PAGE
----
Granite Music

Translated by Ann Diamond

This translation is from the French version of the poem, “Musique de Granit,” which was translated from the original Bulgarian by Nicole Laurent-Catrice in collaboration with the author.

Before I went to find it, it came to me …

The River Neva. On these banks of leaden waves.*
Swamps. Reeds. Sand. Wooden shacks sprouting like mushrooms overnight.
The chilly dawn grows pale—I dream of a long-ago conflagration
in some kingdom under the sea.
A legend, as it were. The clouds drag on the ground, like overcharged nets,
And rarely, oh so rarely, does the sun glint through them like a golden carp.
Is there still time to make a wish? Peter the Great got here before me.
In his carriage, from morning to night, he raced over mud.
A seaman and nomad alighting from far-off lands, an antique deity,
Golden fleece draped over his head, appearing in boreal half light.
What does it matter if, nowadays, no shrieks of joy hail his approach,
But moans, instead, and the huff of oarsmen, the crash of hammers
Sending out sparks, ah! Sparks descend like bloody sweat.
Still, he fails to notice.

Italians, Germans, Dutchmen go past with their rolled-up charts,
And peer through them like telescopes, trained on the future:
Saint Petersburg …

Lace carved from granite. Riverside boulevards. Stoned garrisons.
Slow-moving canals, yellowed by winter. Bridges on which the cold
Morning rain beats a tattoo. Rampant fog in the park. Amid stripped trees,
Fiery lamps swing like dead men …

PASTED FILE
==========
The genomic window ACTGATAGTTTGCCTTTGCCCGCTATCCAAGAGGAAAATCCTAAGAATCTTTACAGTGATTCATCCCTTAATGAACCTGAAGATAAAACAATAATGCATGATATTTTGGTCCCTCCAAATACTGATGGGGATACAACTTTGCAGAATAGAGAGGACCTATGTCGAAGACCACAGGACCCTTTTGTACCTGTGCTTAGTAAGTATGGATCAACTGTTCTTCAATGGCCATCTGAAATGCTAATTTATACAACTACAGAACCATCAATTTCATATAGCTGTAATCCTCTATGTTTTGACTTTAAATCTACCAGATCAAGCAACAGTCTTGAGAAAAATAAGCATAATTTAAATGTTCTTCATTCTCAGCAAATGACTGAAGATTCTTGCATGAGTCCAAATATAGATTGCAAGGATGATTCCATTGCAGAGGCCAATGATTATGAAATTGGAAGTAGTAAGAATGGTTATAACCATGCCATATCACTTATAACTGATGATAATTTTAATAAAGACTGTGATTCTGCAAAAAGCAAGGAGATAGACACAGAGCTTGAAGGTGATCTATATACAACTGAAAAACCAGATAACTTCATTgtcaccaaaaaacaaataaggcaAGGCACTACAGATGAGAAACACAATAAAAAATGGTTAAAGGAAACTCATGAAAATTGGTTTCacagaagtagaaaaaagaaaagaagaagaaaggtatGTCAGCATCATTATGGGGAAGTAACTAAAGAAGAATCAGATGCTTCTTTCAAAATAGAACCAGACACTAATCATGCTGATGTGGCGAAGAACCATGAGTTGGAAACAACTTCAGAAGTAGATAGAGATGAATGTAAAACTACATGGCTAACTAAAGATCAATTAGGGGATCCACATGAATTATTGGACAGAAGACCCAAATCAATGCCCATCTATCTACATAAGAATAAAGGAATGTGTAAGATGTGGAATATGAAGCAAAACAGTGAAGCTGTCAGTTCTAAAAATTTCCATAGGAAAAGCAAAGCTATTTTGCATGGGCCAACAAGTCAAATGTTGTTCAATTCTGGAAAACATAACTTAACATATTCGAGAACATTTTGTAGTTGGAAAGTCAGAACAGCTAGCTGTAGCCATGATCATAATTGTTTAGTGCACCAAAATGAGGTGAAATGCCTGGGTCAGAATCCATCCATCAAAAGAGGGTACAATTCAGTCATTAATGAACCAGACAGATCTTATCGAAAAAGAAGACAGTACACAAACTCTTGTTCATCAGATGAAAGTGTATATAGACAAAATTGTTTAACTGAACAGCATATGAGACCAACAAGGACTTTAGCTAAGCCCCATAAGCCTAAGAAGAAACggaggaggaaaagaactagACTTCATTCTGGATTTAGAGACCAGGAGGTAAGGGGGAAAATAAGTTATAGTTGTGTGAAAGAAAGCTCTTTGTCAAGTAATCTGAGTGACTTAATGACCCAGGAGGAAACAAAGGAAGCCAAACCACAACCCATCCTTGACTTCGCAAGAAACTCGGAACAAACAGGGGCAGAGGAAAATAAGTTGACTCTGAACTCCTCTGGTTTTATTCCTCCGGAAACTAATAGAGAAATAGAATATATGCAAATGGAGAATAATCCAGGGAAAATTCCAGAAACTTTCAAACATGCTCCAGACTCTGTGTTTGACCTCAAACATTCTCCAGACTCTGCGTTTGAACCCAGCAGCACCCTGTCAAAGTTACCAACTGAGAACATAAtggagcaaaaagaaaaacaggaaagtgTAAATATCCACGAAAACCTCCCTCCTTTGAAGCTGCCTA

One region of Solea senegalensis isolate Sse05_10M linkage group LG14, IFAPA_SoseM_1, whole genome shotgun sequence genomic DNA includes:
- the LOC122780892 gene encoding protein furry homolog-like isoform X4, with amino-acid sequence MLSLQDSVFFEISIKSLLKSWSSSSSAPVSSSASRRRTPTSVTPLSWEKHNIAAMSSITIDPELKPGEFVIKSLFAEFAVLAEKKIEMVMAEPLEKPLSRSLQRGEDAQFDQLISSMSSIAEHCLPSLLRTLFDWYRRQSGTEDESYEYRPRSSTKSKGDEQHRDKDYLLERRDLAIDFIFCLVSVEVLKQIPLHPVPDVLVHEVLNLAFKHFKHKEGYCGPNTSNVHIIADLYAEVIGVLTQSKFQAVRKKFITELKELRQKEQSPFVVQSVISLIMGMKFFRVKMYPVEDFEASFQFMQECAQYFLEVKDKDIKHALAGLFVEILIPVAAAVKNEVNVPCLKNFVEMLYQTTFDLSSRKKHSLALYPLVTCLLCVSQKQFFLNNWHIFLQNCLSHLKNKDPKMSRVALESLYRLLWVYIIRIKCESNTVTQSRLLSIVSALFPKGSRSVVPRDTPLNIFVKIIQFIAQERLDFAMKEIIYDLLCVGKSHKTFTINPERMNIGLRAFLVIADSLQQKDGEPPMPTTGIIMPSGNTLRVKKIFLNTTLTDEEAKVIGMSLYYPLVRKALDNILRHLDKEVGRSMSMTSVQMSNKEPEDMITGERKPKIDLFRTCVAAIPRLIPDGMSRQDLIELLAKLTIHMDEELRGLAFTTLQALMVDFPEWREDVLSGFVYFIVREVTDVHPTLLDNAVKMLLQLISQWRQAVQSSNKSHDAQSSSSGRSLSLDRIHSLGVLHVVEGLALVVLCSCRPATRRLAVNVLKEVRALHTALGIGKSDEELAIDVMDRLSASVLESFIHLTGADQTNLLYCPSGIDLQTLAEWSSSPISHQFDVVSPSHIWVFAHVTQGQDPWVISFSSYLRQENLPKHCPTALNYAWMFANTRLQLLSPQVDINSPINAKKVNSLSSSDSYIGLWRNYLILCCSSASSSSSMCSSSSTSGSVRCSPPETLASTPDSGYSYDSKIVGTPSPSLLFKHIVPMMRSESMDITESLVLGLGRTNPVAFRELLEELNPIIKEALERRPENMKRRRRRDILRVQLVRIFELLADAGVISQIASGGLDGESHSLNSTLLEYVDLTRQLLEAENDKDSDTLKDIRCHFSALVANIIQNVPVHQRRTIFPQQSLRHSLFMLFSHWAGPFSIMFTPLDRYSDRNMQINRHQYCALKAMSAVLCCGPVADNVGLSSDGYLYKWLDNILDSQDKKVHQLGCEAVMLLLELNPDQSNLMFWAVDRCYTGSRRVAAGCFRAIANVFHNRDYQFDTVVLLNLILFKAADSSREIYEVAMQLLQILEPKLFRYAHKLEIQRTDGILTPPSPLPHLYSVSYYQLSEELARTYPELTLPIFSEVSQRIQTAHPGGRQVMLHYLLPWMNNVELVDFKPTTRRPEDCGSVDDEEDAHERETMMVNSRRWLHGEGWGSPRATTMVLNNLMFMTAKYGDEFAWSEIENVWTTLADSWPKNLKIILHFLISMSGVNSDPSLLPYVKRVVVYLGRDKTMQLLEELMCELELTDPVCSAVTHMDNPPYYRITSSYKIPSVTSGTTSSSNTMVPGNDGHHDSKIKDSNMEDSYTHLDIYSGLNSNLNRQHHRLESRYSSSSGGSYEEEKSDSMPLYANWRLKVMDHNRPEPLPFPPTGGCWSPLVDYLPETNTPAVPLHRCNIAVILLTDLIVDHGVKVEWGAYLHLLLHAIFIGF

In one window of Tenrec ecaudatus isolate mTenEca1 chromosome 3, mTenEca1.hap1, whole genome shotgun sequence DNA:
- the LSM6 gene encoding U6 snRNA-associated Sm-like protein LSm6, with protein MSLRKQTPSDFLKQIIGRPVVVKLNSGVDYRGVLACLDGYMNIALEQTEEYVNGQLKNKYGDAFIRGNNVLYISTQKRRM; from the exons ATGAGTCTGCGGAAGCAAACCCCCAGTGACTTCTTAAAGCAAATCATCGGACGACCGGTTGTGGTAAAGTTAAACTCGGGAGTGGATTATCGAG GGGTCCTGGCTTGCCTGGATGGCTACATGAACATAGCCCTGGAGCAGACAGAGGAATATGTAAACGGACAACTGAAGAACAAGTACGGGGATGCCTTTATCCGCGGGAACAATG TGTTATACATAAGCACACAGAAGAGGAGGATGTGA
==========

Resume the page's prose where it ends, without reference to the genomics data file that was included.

And at night, a razor-edged wind. A whirlwind of snow when you turn the corner,
Troika bells fading away in the distance. Glaring palaces,
windows buzzing till dawn with music and laughter.
The brilliance of the ball, is this the town’s true light?
By quivering candlelight, officers and poets, besotted by dreams of Liberty,
Ponder the future of shadow-stalked Russia:

The night slips away, turning the cold fog pink,
Like a swatch of cotton batiste soaked in pristine blood. Or perhaps drowned in sunlight …

December. A drum roll splits the sky,
And fat snowflakes fall on Senate Square.
Russia, are you tearing off your old rags?
men are loitering hatless. Some are soon headed for Siberian mines,
Others to gallows. A noose sways over these blond heads.
Its knot forms an O, their last roaring exclamation.

O Petrograd!
Humid, smoke-infested obscurity. Hoarse sirens calling out.
(Onward to the dirty yellow factories, like old, half-eaten cheese,
march armies of ants, swarming from every direction.)
Bloody demonstrations. Empty boulevards. Red leaflets dripping from trees,
Blood flying up from paving stones. The puddles of old posters,
torn off by the wind,
Rise up and drown out the police whistles. Barking guns,
Squadrons of Cossacks sunk up to their necks. The rain beats time.
The sky bares its chest to the lightning bolt …

~ ~ ~

You walk along the Neva embankment.
The snow gets thicker, denser. Shrapnel rips holes in everything.
Commemorative plaques glow in the dark.
A rose in cellophane, like a glob of frozen blood,
Begins dissolving in your eyes.

* Quotation from Alexander Pushkin, in Russian in the original text.

Ann Diamond is a Montreal writer, poet, journalist and translator. Her memoir "Stranger Song" appears in the current issue of Geist Magazine.
Kiril Kadiiski (b. June 16, 1947) is a journalist, writer, poet, Bulgarian diplomat. Winner of the Prix Max Jacob and the Grand Prix de la Poesie Européenne, his poetry has been translated into twelve languages.